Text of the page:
You can get a sense of yourself by looking in a mirror, but Octavio Cardozzo is betting that sometimes you get a better sense of yourself by looking to others. The 27-year-old singer and composer's first solo album, Âmago, is a collection of previously unreleased songs mostly written by his peers in Brazil's independent music scene, centering in Cardozzo's home base of Belo Horizonte.
The resulting record fits into Belo Horizonte's musical history dating back to Milton Nascimento's famous Clube da Esquina records from the '60s: Âmago shifts capably and even playfully between genres. And like Nascimento's records, if one gets a picture of Brazil from this record, it differs in a pronounced way from the impression painted by records in Rio de Janeiro and São Paulo, drawing from the inland city's jazz and rock scenes rather than samba or bossa nova.
The album opens with “Desinício,” which translates to “Discontinuation.” The song has an OK Computer-era Radiohead atmospheric quality and an OK Computer-era Radiohead message: The modern world is driving us all insane and we need a reset. Rather than exploding into angst like their British counterparts, Cardozzo and his band take a harsh turn out to a funk upbeat and a resolve to divert their destiny.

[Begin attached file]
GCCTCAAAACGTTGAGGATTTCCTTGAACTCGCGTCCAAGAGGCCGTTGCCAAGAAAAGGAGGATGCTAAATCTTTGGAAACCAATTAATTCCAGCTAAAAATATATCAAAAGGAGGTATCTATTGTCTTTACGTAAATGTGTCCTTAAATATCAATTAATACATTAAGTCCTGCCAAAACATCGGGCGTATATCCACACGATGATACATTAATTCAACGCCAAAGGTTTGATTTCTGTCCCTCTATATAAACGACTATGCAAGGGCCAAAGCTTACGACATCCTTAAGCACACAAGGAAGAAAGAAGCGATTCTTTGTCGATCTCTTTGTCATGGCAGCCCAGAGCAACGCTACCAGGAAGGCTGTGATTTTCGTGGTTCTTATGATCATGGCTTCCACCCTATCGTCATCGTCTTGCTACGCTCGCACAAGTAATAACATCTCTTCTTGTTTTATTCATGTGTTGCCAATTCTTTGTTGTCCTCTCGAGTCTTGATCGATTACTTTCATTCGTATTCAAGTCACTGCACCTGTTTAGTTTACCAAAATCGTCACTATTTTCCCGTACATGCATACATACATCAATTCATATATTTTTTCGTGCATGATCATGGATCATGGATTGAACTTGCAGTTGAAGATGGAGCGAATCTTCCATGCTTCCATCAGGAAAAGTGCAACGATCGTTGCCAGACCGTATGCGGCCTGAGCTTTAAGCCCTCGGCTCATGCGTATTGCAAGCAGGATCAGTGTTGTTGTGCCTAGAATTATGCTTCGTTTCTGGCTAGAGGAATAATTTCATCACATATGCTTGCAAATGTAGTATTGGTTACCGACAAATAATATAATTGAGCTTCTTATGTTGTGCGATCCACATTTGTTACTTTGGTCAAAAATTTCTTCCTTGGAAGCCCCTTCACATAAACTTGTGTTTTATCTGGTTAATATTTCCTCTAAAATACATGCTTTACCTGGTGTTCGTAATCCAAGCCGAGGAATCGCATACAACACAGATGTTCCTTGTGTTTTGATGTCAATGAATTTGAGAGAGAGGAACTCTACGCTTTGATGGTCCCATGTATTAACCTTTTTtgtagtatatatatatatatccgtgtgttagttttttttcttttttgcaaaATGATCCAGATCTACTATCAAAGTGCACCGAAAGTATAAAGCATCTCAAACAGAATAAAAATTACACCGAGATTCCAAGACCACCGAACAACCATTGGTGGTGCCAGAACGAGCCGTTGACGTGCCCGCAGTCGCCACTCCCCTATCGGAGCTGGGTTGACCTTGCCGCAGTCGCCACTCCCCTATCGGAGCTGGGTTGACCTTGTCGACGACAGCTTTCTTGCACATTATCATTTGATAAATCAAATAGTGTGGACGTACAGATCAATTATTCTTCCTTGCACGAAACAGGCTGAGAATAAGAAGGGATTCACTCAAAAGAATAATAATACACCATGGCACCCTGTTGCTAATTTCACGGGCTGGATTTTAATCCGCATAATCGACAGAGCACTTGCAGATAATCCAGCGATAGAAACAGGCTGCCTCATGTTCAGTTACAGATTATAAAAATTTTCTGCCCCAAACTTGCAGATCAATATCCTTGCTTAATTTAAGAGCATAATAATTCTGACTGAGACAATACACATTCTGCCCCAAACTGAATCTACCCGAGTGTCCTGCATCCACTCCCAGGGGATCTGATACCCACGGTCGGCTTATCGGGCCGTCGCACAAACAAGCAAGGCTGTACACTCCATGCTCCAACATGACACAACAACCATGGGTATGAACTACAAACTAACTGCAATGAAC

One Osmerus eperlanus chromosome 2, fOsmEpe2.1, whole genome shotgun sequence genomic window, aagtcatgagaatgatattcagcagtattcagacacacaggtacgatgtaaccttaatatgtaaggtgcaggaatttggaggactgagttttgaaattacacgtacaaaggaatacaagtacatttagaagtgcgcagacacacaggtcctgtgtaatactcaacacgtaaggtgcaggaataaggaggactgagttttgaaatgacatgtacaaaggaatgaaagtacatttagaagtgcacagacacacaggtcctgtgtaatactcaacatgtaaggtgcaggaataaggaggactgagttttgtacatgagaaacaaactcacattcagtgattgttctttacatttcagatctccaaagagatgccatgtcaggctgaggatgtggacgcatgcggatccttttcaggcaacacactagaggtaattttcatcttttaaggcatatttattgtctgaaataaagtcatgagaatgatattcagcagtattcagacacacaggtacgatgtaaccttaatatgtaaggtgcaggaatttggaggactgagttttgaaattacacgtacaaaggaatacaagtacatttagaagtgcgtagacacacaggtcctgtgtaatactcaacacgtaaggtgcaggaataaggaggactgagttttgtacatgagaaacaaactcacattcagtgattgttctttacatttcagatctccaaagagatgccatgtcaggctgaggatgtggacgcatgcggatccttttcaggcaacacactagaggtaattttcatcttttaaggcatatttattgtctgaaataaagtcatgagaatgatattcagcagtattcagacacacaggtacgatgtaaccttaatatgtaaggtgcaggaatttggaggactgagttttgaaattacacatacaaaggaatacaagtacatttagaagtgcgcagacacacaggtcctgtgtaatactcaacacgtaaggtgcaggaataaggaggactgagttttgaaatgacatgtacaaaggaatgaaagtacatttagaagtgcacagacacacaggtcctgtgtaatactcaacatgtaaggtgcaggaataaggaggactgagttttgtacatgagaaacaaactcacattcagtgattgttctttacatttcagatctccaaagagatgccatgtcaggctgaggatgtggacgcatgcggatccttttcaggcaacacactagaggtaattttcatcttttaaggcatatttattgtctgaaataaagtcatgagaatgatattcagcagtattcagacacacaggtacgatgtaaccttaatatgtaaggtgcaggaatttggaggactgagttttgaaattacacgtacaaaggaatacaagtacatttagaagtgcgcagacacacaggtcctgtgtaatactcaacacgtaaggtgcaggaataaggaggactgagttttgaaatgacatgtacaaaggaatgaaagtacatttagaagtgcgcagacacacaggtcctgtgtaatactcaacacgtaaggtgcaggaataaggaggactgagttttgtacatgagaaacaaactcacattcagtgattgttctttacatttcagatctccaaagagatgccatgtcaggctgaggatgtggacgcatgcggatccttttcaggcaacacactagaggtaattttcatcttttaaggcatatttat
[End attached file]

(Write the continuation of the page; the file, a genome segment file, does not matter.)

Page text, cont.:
The second track, “Parada Multicor,” puts a flickering guitar line over a stuttering, shuffling beat. The song and its horn section grows more and more frenetic, in what seems to be a celebration of life's many colors and also the album's first of many celebrations of the body. It's followed by “Anatomia,” a swaying, playful lounge-jazz duet with fellow Belo Horizonte musician Marcelo Veronez that seems to be a celebration—or maybe a backhanded insult?—of weird male bodies. “Uma Proposta” tells the story of a proposition. The electronic musician Renato Mendes penned “Baleia,” while the singer-songwriter Elisa Pretinha wrote the acoustic song that follows “Silhueta.”
Cardozza explained that he wanted to create a very Brazilian record, modern but also narrative like the heavy hitters of popular Brazil music. He also wanted to use other people's songs, to better understand what moves him, what attracts him. In working with his friends and contemporaries, Cardozza has not only created a fun, inventive album, but also a sort of index of Belo Horizonte's indie scene. As the album liner, filled with pictures of Cardozzo smiling with his bandmates, seems to attest, there may have never been a more communally oriented “solo album.”